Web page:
Issue #14704 has been updated by jeremyevans0 (Jeremy Evans).

Status changed from Open to Closed

The reason for this behavior is, at the point of the `Sub.include M2` call, `Sub.ancestors` is `[Sub, M1, M3, Object, Kernel, BasicObject]` and `M2.ancestors` is `[M3, M2]`.  So `Sub.include M2` looks in the ancestry tree for `M3`, since that is the first ancestor of `M2`.  It finds the ancestor already exists, so it does not add it.  Then it adds the next ancestor, `M2`, directly after.  Hence why you get `M1, M3, M2` in that order.

So this behavior isn't a bug, it's just how `Module#include` works.  There's not a way to handle all cases perfectly.  You either have to tradeoff on the order or allow modules to be added more than once:

* `M1, M3, M2` (current behavior) `M1` appears before `M3`, `M2` appears after `M3`, as you would expect since `M1` includes `M3` and `M2` prepends `M3`.
* `M2, M1, M3`: `M3` comes after `M2` even though `M2` prepends `M3`.
* `M3, M2, M1`: `M3` comes before `M1` even though `M1` includes `M3`.  Requires moving the `M3` iclass from after `M1` to before `M3` (`include` never moves positions of existing ancestors).
* `M3, M2, M1, M3`: `M3` appears multiple times in ancestry list.

If we are going to change the behavior, only `M3, M2, M1, M3` appears a reasonable candidate, and that would be a feature request to change `include` to add a module even though the module is already in the receiver's ancestors.  I think that approach is likely to cause backwards compatibility issues.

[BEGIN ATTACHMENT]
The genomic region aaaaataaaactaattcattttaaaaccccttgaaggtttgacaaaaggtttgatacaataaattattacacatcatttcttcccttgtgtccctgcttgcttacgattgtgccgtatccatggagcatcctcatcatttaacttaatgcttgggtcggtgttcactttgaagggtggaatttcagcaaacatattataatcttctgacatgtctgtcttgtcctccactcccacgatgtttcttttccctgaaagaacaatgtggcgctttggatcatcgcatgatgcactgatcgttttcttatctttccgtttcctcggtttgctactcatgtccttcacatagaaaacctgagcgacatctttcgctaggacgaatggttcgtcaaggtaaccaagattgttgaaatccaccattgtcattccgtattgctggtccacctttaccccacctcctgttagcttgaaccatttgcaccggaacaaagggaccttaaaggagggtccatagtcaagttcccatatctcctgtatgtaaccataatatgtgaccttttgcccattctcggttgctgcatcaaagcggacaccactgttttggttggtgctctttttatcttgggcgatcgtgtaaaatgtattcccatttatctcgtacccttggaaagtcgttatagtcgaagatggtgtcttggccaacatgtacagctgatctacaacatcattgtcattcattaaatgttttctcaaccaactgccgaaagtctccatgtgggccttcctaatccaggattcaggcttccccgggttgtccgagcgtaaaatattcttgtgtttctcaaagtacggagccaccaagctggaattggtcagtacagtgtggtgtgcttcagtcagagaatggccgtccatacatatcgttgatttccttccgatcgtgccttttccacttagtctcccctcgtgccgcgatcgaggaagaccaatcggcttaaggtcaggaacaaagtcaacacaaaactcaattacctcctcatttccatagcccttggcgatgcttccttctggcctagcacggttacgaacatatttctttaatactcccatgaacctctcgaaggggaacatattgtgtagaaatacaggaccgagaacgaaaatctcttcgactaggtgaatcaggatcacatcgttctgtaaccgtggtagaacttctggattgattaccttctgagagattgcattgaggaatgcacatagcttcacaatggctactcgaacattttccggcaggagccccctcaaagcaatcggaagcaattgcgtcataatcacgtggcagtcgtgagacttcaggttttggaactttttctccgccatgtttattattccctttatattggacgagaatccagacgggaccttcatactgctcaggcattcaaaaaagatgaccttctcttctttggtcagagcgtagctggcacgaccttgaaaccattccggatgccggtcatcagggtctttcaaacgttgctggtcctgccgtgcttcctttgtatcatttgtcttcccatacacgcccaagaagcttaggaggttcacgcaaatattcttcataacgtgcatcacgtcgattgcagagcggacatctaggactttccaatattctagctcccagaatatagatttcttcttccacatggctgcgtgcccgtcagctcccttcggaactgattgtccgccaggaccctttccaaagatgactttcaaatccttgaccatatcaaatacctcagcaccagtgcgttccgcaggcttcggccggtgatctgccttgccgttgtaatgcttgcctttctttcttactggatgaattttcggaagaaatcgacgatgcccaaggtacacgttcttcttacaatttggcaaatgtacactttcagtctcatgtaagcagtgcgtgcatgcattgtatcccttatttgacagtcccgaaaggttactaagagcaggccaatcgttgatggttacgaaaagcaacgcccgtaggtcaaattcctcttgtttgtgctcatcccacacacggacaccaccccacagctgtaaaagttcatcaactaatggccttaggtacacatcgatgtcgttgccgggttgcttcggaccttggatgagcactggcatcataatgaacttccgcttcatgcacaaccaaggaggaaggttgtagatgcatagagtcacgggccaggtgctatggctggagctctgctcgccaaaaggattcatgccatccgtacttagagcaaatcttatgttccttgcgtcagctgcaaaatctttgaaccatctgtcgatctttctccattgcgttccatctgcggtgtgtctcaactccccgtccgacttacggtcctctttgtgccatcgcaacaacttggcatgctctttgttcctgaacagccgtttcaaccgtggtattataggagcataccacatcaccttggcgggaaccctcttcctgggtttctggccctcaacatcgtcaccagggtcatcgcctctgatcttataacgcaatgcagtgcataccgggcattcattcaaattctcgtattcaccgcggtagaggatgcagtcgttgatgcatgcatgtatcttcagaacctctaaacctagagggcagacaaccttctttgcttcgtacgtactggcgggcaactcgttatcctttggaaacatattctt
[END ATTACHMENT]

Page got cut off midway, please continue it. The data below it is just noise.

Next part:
I'm going to close this now.  If you would like this reopened as a feature request to allow `include` to insert modules that are already in the ancestry list, please respond.

----------------------------------------
Bug #14704: Module#ancestors looks wrong when a module is both included and prepended in the same class.
https://bugs.ruby-lang.org/issues/14704#change-88659

* Author: knknkn1162 (Kenta Nakajima)
* Status: Closed
* Priority: Normal
* ruby -v: ruby 2.6.0dev (2018-04-20 trunk 63212) [x86_64-darwin17]
* Backport: 2.3: UNKNOWN, 2.4: UNKNOWN, 2.5: UNKNOWN
----------------------------------------
`Module#ancestors` looks wrong when a module is both included and prepended in the same class.
Here is the example script:

```ruby
module M3; end
module M1
  include M3
end

module M2
  prepend M3
end


class Sub
  include M1
  include M2
end

# [Sub, M1, M3, M2, Object, Kernel, BasicObject]
p Sub.ancestors
```

The output is expected to be `[Sub, M2, M1, M3, Object, Kernel, BasicObject]` or `[Sub, M3, M2, M1, Object, Kernel, BasicObject]` or `[Sub, M3, M2, M1, M3, Object, Kernel, BasicObject]`, but the actual is `[Sub, M1, M3, M2, Object, Kernel, BasicObject]`.

When the `M1` and `M2` module aren't included or prepended at all like the below script, the result is `[Sub, M2, M1, Object, Kernel, BasicObject]`. In the first example, the position of the `M2` module seems to be wrong.

```ruby
module M1; end
module M2; end

class Sub
  include M1
  include M2
end

# [Sub, M2, M1, Object, Kernel, BasicObject]
p Sub.ancestors
```



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